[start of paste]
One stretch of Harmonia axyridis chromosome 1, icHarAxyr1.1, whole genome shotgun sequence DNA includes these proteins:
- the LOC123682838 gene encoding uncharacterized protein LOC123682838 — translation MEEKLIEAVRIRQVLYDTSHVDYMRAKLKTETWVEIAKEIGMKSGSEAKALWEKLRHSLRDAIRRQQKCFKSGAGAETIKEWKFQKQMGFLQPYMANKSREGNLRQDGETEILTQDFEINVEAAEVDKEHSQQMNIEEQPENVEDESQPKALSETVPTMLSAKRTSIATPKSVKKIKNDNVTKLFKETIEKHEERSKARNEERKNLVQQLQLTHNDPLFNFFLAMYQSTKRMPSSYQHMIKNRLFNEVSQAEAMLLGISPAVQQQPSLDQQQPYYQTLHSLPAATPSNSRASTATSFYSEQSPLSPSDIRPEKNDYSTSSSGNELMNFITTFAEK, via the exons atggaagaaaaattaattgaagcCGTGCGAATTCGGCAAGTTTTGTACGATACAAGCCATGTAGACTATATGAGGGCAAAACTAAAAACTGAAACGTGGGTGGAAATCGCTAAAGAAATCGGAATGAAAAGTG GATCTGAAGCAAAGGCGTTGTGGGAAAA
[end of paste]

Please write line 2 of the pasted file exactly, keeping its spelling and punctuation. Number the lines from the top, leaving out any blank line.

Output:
- the LOC123682838 gene encoding uncharacterized protein LOC123682838 — translation MEEKLIEAVRIRQVLYDTSHVDYMRAKLKTETWVEIAKEIGMKSGSEAKALWEKLRHSLRDAIRRQQKCFKSGAGAETIKEWKFQKQMGFLQPYMANKSREGNLRQDGETEILTQDFEINVEAAEVDKEHSQQMNIEEQPENVEDESQPKALSETVPTMLSAKRTSIATPKSVKKIKNDNVTKLFKETIEKHEERSKARNEERKNLVQQLQLTHNDPLFNFFLAMYQSTKRMPSSYQHMIKNRLFNEVSQAEAMLLGISPAVQQQPSLDQQQPYYQTLHSLPAATPSNSRASTATSFYSEQSPLSPSDIRPEKNDYSTSSSGNELMNFITTFAEK, via the exons atggaagaaaaattaattgaagcCGTGCGAATTCGGCAAGTTTTGTACGATACAAGCCATGTAGACTATATGAGGGCAAAACTAAAAACTGAAACGTGGGTGGAAATCGCTAAAGAAATCGGAATGAAAAGTG GATCTGAAGCAAAGGCGTTGTGGGAAAA